And so, again, to Cadogan Hall (03 October), for the English Chamber Orchestra’s first concert of the new season, a 150th birthday tribute to Sir Edward Elgar.

But first, an introductory talk by Humphrey Burton, who gave us an entertaining and informative biography of Elgar, enlivened with reminiscences from his own involvement with the famous Ken Russell TV film.  H showed his immense professionalism by speaking for half an hour without notes (‘and without drawing breath’, as my brother Tony said).  Humphrey was then joined by Paul Watkins to discuss the Elgar Cello Concerto – also very illuminating.

Jolly good, H (he ain’t heavy…).

Then eventually back into the by now crowded hall – the audience apparently consisting, to a large extent, of members of the Burton family and bassoonists (including me, my niece Rosie, her chum [hi, Iona!!] and at least six others that we knew of).

First on the concert programme was the Introduction and Allegro for Strings.  Now this was ideally suited to the Hall (cf. my thoughts on large orchestras in here), and to me it made terrific sense as a piece of chamber music, with the lovely and characterful solo quartet (Stephanie Gonley, Annabelle Meare, Jonathan Barritt, Caroline Dale) handing the music back and forth to each other and the other players as though they were all part of one intimate chamber ensemble.  (Maybe, as Tony pointed out, that wasn’t how Elgar imagined it, having written it to show off the massed strings of the LSO in 1905;  but this approach did it for me).  Here as in the rest of the programme, American conductor Andrew Litton showed himself a fine, sympathetic but no-nonsense Elgarian.

Then came the Nursery Suite, which is fairly fluffy stuff if the truth be told, but always touching, and Elgar’s orchestration is an object lesson and a perennial delight.  William Bennett turned ‘The Serious Doll’ into a way-over-the-top flute concerto, but no one seemed to mind.  Nice violin solos from Stephanie Gonley in the last movement, too.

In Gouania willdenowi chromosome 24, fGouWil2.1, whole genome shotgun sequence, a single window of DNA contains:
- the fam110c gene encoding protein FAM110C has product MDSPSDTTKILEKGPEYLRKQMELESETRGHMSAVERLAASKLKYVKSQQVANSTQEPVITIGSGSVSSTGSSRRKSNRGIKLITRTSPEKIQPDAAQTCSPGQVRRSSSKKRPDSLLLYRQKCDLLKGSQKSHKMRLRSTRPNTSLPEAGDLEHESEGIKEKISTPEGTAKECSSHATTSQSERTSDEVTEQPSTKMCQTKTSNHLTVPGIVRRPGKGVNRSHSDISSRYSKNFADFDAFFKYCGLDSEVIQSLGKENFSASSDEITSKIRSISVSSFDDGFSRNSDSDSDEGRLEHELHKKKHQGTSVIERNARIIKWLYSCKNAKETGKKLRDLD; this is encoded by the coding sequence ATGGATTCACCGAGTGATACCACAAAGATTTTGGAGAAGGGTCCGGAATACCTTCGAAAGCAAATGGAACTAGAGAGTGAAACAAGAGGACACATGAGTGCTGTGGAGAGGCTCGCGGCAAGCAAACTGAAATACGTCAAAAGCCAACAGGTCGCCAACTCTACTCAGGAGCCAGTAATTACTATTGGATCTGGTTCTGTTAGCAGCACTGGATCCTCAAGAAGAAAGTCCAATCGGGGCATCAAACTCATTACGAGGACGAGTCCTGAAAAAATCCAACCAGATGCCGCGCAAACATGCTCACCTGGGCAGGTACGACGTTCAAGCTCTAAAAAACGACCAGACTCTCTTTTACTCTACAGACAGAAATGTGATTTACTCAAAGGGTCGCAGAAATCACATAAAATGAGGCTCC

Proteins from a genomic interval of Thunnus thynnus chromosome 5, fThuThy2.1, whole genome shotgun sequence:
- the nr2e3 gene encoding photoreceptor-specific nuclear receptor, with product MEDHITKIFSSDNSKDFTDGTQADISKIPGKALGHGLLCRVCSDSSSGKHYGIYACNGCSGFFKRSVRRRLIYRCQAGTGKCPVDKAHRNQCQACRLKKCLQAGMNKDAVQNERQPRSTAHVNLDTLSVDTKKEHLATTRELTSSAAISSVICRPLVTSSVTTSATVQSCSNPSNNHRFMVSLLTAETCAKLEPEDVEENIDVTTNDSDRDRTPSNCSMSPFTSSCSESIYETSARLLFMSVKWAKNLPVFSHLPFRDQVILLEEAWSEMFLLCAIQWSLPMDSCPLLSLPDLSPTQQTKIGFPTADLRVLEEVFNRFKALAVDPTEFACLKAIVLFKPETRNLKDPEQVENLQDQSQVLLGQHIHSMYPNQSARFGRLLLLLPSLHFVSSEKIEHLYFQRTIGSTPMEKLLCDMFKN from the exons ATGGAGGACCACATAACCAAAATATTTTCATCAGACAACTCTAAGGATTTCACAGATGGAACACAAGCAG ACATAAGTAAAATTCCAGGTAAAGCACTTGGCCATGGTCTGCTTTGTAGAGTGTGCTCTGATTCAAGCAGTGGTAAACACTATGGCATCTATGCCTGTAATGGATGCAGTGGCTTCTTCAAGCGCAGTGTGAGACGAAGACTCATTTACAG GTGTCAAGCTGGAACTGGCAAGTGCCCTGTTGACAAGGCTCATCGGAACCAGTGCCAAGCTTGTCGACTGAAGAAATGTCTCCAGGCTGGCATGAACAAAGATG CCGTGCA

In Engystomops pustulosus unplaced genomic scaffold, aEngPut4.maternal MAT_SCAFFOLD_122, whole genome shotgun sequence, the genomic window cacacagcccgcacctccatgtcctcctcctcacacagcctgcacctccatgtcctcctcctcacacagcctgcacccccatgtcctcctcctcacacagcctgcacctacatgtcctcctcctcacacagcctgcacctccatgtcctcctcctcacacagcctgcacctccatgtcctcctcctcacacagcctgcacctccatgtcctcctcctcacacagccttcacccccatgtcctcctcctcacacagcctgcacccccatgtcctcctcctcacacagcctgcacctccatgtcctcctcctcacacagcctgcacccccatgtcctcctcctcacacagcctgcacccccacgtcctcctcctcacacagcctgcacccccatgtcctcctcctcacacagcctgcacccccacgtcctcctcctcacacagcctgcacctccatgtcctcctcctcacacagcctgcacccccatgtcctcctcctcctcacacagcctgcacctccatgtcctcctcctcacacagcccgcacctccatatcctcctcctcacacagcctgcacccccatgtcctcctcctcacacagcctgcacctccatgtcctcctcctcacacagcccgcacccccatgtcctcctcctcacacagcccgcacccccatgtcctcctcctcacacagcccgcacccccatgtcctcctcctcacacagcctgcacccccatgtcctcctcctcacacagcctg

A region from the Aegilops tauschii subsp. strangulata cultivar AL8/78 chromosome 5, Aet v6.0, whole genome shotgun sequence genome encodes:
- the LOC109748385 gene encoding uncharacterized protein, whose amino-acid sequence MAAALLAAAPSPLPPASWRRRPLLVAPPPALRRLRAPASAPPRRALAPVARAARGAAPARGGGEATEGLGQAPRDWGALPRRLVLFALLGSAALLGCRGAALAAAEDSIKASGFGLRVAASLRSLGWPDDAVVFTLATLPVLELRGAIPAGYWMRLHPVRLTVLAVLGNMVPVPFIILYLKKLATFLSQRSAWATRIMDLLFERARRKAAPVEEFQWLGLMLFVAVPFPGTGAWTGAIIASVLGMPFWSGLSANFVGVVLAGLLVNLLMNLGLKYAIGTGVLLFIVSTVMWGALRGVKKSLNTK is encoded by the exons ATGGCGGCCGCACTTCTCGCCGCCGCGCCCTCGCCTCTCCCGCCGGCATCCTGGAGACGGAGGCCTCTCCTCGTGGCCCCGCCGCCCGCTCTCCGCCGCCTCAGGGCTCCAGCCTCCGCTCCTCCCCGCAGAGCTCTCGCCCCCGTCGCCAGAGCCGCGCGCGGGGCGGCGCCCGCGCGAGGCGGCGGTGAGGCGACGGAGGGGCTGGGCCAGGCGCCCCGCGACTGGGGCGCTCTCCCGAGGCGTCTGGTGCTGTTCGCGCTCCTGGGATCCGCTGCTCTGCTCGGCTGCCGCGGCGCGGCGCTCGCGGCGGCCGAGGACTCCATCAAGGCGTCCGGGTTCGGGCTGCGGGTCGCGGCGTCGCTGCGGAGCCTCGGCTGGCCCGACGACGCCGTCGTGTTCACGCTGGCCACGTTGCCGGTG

Julie PriceAfter the interval, a rare treat:  Elgar’s Romance for Bassoon and Orchestra.  The soloist, Julie Price, was the person we had all come to see.  She is a uniquely communicative player, poetic, sonorous, expressive, almost dancing around the stage with her bassoon, but all in the service of the music.  The Romance remains a mysterious, wispy little piece, but she gave it her all.  We all loved it, and her.

Finally (in a rather oddly-shaped programme) came the Cello Concerto.  As Humphrey had pointed out, thanks to Jacqueline du Pre (and Classic FM) this is now one of Britain’s favourite pieces of classical music.  On the other hand, one could argue that Jackie’s heart-on-sleeve, somewhat aggressive delivery did the piece no favours;  I have a recording by Beatrice Harrison, conducted by Elgar himself in 1928, in which her gentle, unassertive approach (playing on gut strings) seems to me much more in the spirit of the piece.  But – as Humphrey had also pointed out – it can take all kinds of interpretations, which is why it is a work of genius.

(A thought:  I would love to hear Caroline Dale play it – I mean ‘as herself’, not as Jackie on the film soundtrack.  She has that Beatrice Harrison delicacy of sound, and I guess a lot of heart and soul too.)

As evidenced both by the pre-performance interview and by his playing, thankfully Paul Watkins leans toward the gentler, Beatrice Harrison manner of playing the Concerto.  However, some of his attacks and gestures still seemed overblown, particularly for the size of the hall, and his vocalisations (or rather mouth-breathing noises) are intrusive. I wonder how you train yourself not to do that??

Still, he flung himself into it;  it is a wonderful piece, wistful and tender but also brave and defiant, and the performance was certainly very effective and very moving, hinting at infinite depths of sadness and nostalgia.  A great evening, and a great start to the ECO’s season – thanks, David.

(…and for me it had the inestimable benefit that the music was not by Wagner!!  😉  )


[picture stolen from — thanks!]

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